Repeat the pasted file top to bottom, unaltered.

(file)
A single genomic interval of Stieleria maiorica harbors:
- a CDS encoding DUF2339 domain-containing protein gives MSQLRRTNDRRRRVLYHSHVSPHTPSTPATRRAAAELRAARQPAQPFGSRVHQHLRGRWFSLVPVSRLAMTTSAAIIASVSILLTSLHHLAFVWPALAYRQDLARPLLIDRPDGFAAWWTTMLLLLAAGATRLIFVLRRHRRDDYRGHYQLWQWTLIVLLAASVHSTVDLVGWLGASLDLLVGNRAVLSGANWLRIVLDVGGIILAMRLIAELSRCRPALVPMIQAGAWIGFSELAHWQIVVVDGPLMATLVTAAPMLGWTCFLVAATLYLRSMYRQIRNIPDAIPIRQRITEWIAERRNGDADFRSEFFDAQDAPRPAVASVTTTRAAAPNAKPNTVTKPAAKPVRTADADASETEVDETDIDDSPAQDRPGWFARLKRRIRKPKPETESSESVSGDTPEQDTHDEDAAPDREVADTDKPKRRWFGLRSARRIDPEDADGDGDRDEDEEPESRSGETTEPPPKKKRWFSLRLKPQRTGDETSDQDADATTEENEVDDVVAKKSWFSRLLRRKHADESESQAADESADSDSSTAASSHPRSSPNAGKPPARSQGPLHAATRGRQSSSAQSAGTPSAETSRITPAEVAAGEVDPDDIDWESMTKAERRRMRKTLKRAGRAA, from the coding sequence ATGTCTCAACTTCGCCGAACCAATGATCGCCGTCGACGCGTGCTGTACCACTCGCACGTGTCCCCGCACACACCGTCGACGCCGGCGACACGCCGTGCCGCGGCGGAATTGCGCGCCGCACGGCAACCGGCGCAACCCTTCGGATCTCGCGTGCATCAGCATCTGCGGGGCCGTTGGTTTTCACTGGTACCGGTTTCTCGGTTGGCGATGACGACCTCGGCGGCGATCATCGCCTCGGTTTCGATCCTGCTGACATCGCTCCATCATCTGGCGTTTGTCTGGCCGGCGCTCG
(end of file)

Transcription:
A single genomic interval of Stieleria maiorica harbors:
- a CDS encoding DUF2339 domain-containing protein gives MSQLRRTNDRRRRVLYHSHVSPHTPSTPATRRAAAELRAARQPAQPFGSRVHQHLRGRWFSLVPVSRLAMTTSAAIIASVSILLTSLHHLAFVWPALAYRQDLARPLLIDRPDGFAAWWTTMLLLLAAGATRLIFVLRRHRRDDYRGHYQLWQWTLIVLLAASVHSTVDLVGWLGASLDLLVGNRAVLSGANWLRIVLDVGGIILAMRLIAELSRCRPALVPMIQAGAWIGFSELAHWQIVVVDGPLMATLVTAAPMLGWTCFLVAATLYLRSMYRQIRNIPDAIPIRQRITEWIAERRNGDADFRSEFFDAQDAPRPAVASVTTTRAAAPNAKPNTVTKPAAKPVRTADADASETEVDETDIDDSPAQDRPGWFARLKRRIRKPKPETESSESVSGDTPEQDTHDEDAAPDREVADTDKPKRRWFGLRSARRIDPEDADGDGDRDEDEEPESRSGETTEPPPKKKRWFSLRLKPQRTGDETSDQDADATTEENEVDDVVAKKSWFSRLLRRKHADESESQAADESADSDSSTAASSHPRSSPNAGKPPARSQGPLHAATRGRQSSSAQSAGTPSAETSRITPAEVAAGEVDPDDIDWESMTKAERRRMRKTLKRAGRAA, from the coding sequence ATGTCTCAACTTCGCCGAACCAATGATCGCCGTCGACGCGTGCTGTACCACTCGCACGTGTCCCCGCACACACCGTCGACGCCGGCGACACGCCGTGCCGCGGCGGAATTGCGCGCCGCACGGCAACCGGCGCAACCCTTCGGATCTCGCGTGCATCAGCATCTGCGGGGCCGTTGGTTTTCACTGGTACCGGTTTCTCGGTTGGCGATGACGACCTCGGCGGCGATCATCGCCTCGGTTTCGATCCTGCTGACATCGCTCCATCATCTGGCGTTTGTCTGGCCGGCGCTCG